Archive for the ‘structural steel’ Tag

LHV Engineering Expo: 15th Annual STEM Event

As the bridge project met and hit timeline markers, your intrepid reporter met one of her own: last Sunday I attended the Lower Hudson Valley Engineering Expo at White Plains High School. Yes, my then four-and-one-half week new hip and I.

The first photo includes a black strand sticking up from the cross-section of stay cable. The photo above shows the top of that section with wires bundled into it.

Everyone wanted to see how heavy the section of 18-gauge galvanized rebar was compared to the residential rebar. I wonder if anyone tried to pick up the section of cement.

There were oyster shells — I put two up to my ear and thought I heard a whoosh although not like the ocean — and furry friends like this fish to show the project was protecting life below the bridge.

Weather not withstanding as spring is hiding somewhere, the day of companies, experiments, college and universities, learning and contests was a success. It was reigning STEM. You’re smiling if you understand the reference, and please pardon the pun if you don’t.

Watch for story about kids’ fascination with —  and how they’re learning about — STEM topics and activities in the May issue of Westchester Family.

I’d like to know what you think.

Copyright © Janie Rosman and Kaleidoscope Eyes 2018

Westchester Landing Removal & Lane Closures

And away it goes! Sections of Thruway near the Westchester landing say goodbye to the land this week, when crews begin removing them to make way for new precast concrete slabs. Click here for information about lane closures this week.

This is how the Thruway will connect to the land . . . and another reason the floating Tappan Zee Bridge-park was not a good idea.

Back to the picture above. Wouldn’t it make a pretty desktop wallpaper for your laptop or computer? Do you recognize the pattern?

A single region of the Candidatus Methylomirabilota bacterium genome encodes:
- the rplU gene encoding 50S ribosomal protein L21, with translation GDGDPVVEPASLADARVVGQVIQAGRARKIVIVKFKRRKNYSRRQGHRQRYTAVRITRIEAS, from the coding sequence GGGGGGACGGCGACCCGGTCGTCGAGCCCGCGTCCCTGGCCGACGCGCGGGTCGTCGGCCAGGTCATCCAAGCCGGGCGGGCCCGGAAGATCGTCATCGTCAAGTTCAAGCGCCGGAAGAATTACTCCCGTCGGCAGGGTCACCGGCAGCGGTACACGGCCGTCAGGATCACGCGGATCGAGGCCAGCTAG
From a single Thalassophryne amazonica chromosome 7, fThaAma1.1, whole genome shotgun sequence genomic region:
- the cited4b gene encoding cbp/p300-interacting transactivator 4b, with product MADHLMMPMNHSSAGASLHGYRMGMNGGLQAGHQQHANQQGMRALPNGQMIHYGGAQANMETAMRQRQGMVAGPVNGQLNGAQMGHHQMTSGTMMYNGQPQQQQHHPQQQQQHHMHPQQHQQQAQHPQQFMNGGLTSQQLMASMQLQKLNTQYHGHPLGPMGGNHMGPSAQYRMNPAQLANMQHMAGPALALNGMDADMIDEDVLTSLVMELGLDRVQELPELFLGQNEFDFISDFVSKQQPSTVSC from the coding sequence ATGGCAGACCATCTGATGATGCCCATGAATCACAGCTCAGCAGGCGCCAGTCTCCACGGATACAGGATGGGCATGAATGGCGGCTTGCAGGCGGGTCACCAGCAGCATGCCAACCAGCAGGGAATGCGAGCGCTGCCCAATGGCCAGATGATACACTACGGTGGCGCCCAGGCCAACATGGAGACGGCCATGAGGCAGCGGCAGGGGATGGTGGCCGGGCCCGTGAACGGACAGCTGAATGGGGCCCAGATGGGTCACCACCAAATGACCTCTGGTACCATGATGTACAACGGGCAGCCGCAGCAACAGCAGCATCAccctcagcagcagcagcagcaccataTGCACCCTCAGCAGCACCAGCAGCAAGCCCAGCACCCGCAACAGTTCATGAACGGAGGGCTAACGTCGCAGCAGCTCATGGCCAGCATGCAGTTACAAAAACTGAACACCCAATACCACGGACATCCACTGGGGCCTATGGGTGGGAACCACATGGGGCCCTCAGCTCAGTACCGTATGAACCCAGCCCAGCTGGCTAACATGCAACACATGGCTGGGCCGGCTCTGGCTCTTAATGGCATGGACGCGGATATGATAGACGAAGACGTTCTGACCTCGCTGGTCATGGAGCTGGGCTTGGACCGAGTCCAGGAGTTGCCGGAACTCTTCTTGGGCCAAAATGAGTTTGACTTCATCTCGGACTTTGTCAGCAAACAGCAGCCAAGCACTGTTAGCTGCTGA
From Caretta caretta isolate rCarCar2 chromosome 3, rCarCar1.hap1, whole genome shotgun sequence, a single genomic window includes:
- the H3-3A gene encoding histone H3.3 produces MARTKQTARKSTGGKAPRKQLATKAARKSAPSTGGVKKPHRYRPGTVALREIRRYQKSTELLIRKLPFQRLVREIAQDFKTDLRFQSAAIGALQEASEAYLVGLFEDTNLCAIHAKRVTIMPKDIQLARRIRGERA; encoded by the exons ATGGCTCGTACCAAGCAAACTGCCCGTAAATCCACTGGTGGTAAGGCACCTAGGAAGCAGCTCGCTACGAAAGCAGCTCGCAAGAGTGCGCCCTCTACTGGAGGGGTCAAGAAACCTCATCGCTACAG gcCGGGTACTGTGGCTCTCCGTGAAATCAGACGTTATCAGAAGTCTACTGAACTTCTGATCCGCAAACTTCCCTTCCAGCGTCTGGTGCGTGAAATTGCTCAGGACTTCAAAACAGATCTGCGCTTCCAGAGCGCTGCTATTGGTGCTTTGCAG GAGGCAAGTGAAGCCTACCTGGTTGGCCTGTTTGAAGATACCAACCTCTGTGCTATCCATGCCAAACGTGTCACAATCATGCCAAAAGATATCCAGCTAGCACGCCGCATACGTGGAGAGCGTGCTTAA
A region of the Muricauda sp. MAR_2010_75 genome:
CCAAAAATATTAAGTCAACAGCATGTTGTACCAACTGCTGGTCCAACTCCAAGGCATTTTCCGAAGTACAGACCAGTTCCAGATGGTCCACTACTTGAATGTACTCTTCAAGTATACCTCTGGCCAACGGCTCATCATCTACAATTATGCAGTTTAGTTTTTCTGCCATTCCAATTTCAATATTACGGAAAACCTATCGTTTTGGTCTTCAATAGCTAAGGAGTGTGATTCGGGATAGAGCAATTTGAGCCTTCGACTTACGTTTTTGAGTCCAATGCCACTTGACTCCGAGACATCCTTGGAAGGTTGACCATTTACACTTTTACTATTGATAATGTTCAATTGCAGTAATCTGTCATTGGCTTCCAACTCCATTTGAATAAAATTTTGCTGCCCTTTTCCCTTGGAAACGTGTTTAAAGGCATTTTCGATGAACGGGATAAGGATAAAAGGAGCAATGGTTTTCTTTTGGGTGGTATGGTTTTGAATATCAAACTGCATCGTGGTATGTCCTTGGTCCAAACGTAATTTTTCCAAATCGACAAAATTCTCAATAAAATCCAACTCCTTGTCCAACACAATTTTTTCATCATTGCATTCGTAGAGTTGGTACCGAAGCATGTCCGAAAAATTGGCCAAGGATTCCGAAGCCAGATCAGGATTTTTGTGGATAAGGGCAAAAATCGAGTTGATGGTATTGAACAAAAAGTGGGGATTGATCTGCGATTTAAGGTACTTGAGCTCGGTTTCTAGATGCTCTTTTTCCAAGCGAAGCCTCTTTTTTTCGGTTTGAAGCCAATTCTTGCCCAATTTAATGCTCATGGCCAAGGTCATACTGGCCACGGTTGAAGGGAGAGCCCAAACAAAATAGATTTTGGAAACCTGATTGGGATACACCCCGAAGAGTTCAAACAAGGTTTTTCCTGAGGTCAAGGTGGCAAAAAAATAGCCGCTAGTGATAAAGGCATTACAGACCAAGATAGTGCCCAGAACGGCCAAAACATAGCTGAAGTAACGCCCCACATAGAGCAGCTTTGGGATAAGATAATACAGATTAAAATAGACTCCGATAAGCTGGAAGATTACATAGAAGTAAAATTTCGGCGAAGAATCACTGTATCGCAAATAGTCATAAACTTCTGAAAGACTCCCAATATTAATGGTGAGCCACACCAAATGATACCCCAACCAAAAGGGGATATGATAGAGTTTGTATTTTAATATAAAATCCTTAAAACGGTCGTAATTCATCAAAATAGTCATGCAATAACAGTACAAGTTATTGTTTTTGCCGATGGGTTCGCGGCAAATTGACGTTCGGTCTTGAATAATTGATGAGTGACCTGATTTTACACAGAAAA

It’s a tiny area of the more than 100,000 tons of welded (structural steel) beams supporting the roadway. Photo courtesy of the New York State Thruway Authority.

Oh, and remember the article I mentioned earlier about infrastructure, the new bridge and federal spending? You can read it here.

I’d like to know what you think.

Copyright © Janie Rosman and Kaleidoscope Eyes 2018

Eastbound Span Increases as TZB Decreases

This photo showing the angle we see from the other side (while heading west) is straight from the project’s newest tower webcam via EarthCam® construction cameras. If you click the photo, then you can see the I Lift NY setting structural steel near the Westchester shoreline.

Been a while since I posted: while I was away getting a new hip joint, the super crane’s been busy! Last weekend it was installing deck panels on the eastbound span so that you and your vehicle will have a safe ride. President Barack Obama and Governor Andrew Cuomo both talked about holes in the Tappan Zee Bridge’s roadway.

“At times you can see the river through the cracks of the pavement,” Obama said during his May 2014 visit to Tarrytown. “Now, I’m not an engineer, but I figure that’s not good.”